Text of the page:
Sonic the Hedgehog

With so many gamers from the '80s and '90s growing older, retro gaming has been a growing market. Game companies re-release old titles on new platforms so fans can play their favorites without having to find and dust off their original systems, and developers love doing it because it takes almost no time to reproduce these games compared to the months of development for new games on the current generation of consoles.

Before game consoles had access to the Internet, the only way these titles could be released was on a compilation disc, most times costing around $30 for a collection of 10 to 15 games. With the current generation of systems, the Xbox Live Marketplace, PlayStation Network, or Wii Shop Channel can be accessed to download the most popular titles individually for a cost of $4 to $15, which eliminates the costs of disc production and shipping, resulting in bigger gains for publishers for less work.

Don't get me wrong: It's nice being able to download the games I can't find and have them saved somewhere I won't lose them, but it was the selection that I loved about compilation discs. I would have never played classics like Joust or Centipede without them.

Sonic's Ultimate Genesis Collection was released in February and features 40 titles from Sega Genesis, the gaming system from the 1990s, along with eight extra games that can be unlocked when certain conditions are met (obtaining a high score, reaching a certain area, etc.). Pop the disc in, turn on the system, and choose your game. Get bored playing after a bit, choose another.

The titles include classic platform jumping in the Sonic the Hedgehog series (five games), slaying barbarians in the Golden Axe series (three games), beating down gang members in the Streets of Rage series (three games), putting puzzle pieces together in Columns, and saving the world in the role-playing Phantasy Star series (four games). All these games were big hits when they were originally released, and considering that compilation discs generally have smaller games bundled together, it's nice to see the larger-sized role-playing games such as Phantasy Star included.

One less-welcome surprise involves Street of Rage and Golden Axe. Because the digital-download versions have new online multi-player options, I don't understand why the same features weren't included with the compilation.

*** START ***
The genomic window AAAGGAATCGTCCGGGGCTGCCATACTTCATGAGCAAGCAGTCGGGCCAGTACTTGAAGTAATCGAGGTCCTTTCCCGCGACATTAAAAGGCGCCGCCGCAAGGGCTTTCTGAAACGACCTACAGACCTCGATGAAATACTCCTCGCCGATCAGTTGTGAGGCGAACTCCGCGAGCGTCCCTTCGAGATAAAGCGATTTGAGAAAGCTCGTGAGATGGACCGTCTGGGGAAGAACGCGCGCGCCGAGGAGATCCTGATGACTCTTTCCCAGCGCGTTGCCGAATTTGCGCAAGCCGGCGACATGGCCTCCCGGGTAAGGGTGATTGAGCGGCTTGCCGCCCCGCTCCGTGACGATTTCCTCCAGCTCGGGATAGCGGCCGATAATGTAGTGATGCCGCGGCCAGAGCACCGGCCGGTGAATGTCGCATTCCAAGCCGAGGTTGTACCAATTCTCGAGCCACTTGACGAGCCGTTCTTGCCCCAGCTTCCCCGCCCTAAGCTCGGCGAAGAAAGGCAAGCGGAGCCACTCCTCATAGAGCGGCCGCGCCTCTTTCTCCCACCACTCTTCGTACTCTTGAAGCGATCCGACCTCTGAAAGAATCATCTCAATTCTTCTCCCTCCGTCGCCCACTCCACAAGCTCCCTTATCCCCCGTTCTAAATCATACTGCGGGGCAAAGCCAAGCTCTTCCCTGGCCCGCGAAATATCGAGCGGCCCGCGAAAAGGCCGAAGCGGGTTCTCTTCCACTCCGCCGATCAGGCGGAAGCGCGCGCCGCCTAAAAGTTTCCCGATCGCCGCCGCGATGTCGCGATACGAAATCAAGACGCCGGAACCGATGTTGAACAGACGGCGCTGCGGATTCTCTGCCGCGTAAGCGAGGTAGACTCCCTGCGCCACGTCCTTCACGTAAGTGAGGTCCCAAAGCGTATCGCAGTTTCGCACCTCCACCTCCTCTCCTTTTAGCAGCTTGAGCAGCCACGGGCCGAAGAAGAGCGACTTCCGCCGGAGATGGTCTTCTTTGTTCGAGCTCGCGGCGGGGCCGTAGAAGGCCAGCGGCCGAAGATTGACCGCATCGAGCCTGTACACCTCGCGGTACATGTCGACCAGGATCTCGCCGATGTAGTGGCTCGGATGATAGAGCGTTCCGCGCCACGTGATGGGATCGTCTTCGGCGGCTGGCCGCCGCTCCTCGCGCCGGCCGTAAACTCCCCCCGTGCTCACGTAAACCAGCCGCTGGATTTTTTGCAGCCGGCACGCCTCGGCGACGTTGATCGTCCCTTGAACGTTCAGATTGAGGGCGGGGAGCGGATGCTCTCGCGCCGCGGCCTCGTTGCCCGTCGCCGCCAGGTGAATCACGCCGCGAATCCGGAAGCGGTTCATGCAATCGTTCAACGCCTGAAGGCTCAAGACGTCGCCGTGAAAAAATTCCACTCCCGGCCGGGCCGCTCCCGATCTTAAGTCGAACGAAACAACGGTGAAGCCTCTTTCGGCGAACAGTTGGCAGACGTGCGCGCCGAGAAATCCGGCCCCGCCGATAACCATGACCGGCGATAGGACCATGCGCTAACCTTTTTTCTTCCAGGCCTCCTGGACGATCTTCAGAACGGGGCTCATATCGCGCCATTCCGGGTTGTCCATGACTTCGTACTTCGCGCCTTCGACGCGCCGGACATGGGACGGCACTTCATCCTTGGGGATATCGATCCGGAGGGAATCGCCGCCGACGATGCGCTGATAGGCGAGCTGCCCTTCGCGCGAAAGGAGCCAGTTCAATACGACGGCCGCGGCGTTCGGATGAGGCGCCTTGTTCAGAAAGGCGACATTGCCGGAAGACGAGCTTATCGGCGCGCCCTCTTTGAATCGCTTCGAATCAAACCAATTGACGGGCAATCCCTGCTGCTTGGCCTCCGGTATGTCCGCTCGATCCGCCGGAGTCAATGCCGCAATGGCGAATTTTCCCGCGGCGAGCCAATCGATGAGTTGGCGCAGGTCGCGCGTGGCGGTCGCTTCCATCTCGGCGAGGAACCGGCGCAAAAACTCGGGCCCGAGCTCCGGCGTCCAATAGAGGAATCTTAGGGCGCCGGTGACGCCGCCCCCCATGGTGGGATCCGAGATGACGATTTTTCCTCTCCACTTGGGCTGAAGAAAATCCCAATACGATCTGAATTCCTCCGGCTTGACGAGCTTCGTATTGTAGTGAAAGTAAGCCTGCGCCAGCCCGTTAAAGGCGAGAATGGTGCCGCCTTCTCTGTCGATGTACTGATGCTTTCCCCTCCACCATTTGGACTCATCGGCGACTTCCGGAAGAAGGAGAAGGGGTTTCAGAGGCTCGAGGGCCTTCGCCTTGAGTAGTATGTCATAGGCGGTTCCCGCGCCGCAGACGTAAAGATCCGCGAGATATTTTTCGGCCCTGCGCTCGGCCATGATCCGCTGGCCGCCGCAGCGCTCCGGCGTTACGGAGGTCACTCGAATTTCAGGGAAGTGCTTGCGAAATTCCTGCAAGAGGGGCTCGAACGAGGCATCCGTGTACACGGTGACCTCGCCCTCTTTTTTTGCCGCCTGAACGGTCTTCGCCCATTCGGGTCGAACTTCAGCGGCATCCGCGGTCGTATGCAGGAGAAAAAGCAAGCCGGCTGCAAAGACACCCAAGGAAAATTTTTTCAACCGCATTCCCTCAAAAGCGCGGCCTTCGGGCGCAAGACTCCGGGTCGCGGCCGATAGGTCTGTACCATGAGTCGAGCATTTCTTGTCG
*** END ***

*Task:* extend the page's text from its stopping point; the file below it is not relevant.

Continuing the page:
The variety is wide enough that you shouldn't get bored with it any time soon. Sure, veteran players could beat Sonic the Hedgehog 2 in a couple hours and consider themselves done with it, but they'll also spend more than 40 hours playing Phantasy Star IV, striving to find any secrets they might have missed.

It's easy to access the games as well: Players can hop in and play right away without any second thought or major goal and still have fun. For more dedicated players who want a challenge, Xbox 360 Achievements Points and PlayStation 3 Trophies are available for online bragging rights, all of which revolve around reaching certain milestones.

And don't go thinking these will be easy just because the games are old. They're just as tough now as they were back then, and games today have been made easier to appeal to a wider audience.

When it comes to presentation, every game starts in its original 4:3 aspect ratio, with bars on the sides on widescreen televisions. When switched to widescreen mode and played on a high-definition TV, the original sprite animations look blocky and I daresay ugly in some cases. Fortunately for people who get annoyed by the bars on the sides of their TVs but don't want to sacrifice visual quality, there's an option for smoothing the graphics out to make things more bearable. The original soundtracks and sound effects have transferred well, also, with few hiccups. It's by no means fantastic by today's standards, but for a trip down memory lane, it's easily acceptable.

For $30 - half the price of most new games - you get 48 games, with a number of titles that haven't been released as digital downloads and are increasingly difficult to find (and therefore expensive) such as Streets of Rage 3 and Phantasy Star IV. It's a perfect fit for the whole family, with games everyone can sit down and enjoy. If you're a fan of games from the early '90s or Sega Genesis in general, I can't recommend this enough.

Sonic's Ultimate Genesis Collection is available on the Xbox 360 and PlayStation 3 consoles for $29.95. For this review, the author played the Xbox 360 version and tested every game on the disc.

Luke Hamilton is a buyer, creative designer, and online coordinator for Video Games Etc. He can be reached at

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